Those who are devoted to the perfection of wisdom should expect therefrom many advantages here and now…. Those devotees will not die an untimely death, nor from poison, or sword, or fire, or water, or staff, or violence.
The Perfection of Wisdom, trans. Edward Conze
One advantage of the perfection of wisdom in an individual is an alertness to bodily changes that are sending a signal: something is amiss. That could easily include cancer. And cancer needs to be dealt with immediately.
A friend just sent me an email because three people in her life are now dealing with cancer—including a young man at the prime of life with the disease spread to distant organs. It’s terrifying and overwhelming.
How I wish we could stop—even prevent—this terrible disease.
Cancer is a scourge. Currently, 8.2 million people pass from cancer worldwide every year, according to http://www.worldcancerday.org/.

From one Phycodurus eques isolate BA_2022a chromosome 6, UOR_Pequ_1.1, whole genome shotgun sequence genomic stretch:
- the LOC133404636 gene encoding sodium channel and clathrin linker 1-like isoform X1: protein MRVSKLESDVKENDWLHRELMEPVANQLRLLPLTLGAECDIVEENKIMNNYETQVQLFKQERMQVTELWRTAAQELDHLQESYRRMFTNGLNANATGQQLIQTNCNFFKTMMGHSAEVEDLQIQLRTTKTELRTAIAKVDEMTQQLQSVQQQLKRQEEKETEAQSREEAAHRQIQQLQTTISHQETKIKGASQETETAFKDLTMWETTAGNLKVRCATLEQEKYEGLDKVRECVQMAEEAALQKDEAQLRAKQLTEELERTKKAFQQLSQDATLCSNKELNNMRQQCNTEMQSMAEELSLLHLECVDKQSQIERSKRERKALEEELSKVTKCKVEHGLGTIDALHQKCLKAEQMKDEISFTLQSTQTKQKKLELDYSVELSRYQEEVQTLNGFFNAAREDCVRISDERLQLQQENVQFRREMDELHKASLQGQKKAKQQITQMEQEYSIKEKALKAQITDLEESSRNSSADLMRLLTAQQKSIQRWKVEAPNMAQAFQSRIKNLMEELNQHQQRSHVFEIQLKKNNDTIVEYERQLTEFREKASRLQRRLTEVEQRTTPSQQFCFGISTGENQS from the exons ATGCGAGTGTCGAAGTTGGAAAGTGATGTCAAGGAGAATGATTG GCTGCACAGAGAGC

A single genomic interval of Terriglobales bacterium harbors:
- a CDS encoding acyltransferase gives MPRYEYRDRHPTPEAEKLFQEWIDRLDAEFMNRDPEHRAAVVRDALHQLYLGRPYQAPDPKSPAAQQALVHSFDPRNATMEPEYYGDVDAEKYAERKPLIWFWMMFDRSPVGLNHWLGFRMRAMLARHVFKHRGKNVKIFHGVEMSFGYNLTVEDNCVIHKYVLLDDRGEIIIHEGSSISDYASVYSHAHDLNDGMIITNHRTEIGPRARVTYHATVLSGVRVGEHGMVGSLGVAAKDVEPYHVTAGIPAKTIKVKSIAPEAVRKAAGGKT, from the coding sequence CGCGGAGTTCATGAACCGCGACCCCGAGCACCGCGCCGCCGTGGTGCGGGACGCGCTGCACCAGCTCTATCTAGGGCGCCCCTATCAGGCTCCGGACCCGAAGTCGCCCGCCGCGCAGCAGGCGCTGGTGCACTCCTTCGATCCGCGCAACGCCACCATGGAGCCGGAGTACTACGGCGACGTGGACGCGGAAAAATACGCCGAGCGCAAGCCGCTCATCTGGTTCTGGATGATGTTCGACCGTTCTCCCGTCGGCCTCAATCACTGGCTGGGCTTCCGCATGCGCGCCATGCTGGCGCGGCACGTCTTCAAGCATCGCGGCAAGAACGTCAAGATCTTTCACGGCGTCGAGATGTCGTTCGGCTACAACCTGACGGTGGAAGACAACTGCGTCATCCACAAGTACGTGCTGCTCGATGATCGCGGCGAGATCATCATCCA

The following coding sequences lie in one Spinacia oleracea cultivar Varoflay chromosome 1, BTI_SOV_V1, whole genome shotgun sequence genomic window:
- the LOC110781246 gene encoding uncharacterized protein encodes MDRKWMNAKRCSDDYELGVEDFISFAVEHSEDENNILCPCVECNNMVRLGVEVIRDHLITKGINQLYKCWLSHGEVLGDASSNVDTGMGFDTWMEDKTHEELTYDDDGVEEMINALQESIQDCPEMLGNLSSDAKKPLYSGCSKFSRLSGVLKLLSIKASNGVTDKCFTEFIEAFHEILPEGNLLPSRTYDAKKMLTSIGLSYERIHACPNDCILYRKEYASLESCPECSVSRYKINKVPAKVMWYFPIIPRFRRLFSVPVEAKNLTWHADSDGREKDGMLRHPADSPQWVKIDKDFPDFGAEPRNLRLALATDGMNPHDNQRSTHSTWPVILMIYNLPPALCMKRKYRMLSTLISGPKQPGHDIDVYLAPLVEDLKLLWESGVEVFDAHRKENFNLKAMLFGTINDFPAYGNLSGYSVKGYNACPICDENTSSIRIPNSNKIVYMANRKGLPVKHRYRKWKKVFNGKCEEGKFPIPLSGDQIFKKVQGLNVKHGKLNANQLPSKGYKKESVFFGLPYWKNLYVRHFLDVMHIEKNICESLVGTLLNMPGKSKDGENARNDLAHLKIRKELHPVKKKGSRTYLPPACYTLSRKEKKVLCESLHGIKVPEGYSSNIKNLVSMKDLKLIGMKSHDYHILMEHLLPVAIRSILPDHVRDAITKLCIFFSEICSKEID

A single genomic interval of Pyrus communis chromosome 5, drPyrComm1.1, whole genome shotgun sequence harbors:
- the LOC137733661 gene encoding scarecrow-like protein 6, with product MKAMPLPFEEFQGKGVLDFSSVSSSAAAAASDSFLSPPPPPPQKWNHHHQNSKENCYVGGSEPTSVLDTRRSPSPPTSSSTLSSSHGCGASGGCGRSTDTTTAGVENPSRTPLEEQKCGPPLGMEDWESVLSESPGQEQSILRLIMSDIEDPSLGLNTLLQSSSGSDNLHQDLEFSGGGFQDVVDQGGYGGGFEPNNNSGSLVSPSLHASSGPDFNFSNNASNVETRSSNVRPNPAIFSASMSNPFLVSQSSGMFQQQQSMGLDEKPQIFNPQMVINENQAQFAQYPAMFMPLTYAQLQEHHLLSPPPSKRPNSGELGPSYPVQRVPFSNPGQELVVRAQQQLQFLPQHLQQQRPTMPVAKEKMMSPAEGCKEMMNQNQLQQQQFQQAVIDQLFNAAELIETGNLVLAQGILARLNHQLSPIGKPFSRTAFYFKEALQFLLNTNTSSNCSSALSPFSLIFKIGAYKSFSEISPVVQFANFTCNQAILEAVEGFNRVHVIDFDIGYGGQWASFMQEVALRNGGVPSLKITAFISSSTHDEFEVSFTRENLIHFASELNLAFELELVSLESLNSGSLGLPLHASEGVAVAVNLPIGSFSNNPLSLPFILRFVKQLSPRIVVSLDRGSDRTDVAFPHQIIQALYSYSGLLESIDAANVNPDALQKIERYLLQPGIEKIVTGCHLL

My friend’s note arrived on the eve of World Cancer Day, an annual global event created on Feb. 4, 2000, to “unite the world’s population in the fight against cancer… to get as many people as possible around the globe to talk about cancer on 4 February.”
The event aims to raise awareness and educate people about cancer.
Please. Inspire yourself to do all you can to prevent cancer. Perfect your wisdom, in part, by keeping alert for symptoms. And if it strikes, do all you can to regain your health. You are worth it, and it will save others from the devastation of losing you.
Thriver Soup Ingredient
The American Cancer Society lists signs and symptoms of cancer at http://www.cancer.org/cancer/cancerbasics/signs-and-symptoms-of-cancer
Conze, Edward, trans. The Perfection of Wisdom and Eight Thousand Lines and Its Verse Summary. Bolinas, California: Four Seasons Foundation, 1975, pages 109-110.